I was contacted recently by a reader, a priest who had concelebrated a Station Mass at San Marco di Campidoglio in Rome. He had notice a square halo on one of the figures in the 9th century mosaic in the apse and wanted to know the reason for this. The figure, he told me, was Pope Gregory IV. A square halo signifies that the person portrayed was alive at the time of its creation. Although this church was founded long before Pope Gregory himself lived, he was responsible for much rebuilding, the bulk of what we see today. This is why, I am guessing, he is also portrayed carrying a church. We see also a very clear example of what my teacher Aidan Hart always referred to as hierarchical perspective. The most important figure portrayed, Christ, is by far the largest. Also we see the Evangelist himself is putting his arm around the Pope in a touching detail that gives more of a sense of personal tenderness than one normally associates with iconographic mosaics of this type.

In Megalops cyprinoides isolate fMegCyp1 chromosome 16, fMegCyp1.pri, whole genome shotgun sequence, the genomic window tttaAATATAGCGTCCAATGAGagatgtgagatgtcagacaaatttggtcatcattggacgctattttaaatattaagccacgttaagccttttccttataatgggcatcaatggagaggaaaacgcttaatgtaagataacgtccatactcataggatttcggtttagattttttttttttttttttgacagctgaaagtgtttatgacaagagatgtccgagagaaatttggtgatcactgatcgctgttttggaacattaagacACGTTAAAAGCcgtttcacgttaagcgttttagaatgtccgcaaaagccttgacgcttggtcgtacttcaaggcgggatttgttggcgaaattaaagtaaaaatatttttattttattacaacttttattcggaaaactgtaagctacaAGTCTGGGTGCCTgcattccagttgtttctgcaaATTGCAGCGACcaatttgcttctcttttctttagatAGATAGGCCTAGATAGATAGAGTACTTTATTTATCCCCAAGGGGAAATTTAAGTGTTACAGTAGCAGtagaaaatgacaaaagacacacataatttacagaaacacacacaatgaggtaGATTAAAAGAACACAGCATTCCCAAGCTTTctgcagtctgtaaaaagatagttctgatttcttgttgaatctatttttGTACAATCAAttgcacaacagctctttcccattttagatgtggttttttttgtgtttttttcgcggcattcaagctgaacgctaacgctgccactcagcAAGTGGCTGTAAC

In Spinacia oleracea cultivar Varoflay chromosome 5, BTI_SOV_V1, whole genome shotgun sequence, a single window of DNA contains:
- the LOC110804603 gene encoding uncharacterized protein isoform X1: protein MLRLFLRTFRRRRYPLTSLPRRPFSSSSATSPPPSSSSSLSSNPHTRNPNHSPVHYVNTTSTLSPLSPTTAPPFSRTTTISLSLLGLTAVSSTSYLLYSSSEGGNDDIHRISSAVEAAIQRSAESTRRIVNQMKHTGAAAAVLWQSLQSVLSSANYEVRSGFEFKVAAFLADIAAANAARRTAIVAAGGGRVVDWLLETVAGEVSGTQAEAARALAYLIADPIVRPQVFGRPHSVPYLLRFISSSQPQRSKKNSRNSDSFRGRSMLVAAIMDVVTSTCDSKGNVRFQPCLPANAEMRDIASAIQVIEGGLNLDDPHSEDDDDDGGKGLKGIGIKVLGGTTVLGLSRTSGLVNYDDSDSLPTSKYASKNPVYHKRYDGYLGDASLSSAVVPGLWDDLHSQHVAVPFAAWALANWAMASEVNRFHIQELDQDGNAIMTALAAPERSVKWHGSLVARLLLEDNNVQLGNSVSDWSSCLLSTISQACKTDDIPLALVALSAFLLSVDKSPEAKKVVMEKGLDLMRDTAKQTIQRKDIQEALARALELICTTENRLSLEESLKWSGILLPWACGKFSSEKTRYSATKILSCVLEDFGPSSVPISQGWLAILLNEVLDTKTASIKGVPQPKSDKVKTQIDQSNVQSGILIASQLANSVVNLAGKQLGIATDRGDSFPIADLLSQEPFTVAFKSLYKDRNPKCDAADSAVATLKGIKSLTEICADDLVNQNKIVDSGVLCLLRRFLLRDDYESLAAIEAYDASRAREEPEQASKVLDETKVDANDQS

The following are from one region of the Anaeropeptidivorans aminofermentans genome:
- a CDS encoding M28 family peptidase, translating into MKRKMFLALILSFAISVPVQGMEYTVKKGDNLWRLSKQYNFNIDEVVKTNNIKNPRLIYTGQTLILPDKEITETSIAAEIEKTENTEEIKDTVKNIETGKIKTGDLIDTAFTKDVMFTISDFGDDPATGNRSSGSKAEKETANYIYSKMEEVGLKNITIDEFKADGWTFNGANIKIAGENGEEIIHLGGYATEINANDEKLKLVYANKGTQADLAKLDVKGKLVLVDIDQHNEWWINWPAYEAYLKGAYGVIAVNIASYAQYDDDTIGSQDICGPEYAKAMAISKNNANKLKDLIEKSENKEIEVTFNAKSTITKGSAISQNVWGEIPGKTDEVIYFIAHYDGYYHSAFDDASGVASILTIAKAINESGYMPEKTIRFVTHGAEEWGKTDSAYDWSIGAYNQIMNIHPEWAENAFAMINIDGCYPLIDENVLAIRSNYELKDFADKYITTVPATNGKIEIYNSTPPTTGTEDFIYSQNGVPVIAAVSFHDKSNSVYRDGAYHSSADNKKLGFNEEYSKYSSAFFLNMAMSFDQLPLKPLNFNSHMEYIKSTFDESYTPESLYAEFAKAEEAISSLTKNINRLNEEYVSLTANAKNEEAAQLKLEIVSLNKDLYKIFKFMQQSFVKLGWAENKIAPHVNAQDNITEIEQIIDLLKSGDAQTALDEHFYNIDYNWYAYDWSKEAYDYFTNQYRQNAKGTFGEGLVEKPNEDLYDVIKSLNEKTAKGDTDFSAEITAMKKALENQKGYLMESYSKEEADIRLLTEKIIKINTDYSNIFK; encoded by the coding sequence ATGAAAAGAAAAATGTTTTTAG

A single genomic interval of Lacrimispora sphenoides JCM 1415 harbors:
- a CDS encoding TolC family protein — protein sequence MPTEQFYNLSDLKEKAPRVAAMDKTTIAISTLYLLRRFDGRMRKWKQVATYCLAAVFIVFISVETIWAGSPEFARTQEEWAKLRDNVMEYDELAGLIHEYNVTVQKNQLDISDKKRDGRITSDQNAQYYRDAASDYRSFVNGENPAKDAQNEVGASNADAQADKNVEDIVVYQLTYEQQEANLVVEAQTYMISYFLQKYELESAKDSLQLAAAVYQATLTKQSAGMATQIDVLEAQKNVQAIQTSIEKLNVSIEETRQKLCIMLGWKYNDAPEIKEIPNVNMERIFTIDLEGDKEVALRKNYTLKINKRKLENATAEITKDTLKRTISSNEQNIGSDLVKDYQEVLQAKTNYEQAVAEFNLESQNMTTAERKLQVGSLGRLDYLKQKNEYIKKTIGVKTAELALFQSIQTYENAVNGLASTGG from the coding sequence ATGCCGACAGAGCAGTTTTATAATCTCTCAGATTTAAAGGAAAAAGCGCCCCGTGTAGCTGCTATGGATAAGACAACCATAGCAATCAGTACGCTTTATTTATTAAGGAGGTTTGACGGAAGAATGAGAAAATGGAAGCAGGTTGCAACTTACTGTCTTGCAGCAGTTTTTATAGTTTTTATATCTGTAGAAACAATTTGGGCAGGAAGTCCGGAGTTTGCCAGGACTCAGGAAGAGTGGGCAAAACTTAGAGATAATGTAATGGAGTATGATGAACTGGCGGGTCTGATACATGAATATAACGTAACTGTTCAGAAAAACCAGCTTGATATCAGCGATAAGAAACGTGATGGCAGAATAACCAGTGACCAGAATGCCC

This is church is not always open to the public so it is interesting to have this insight into the interior.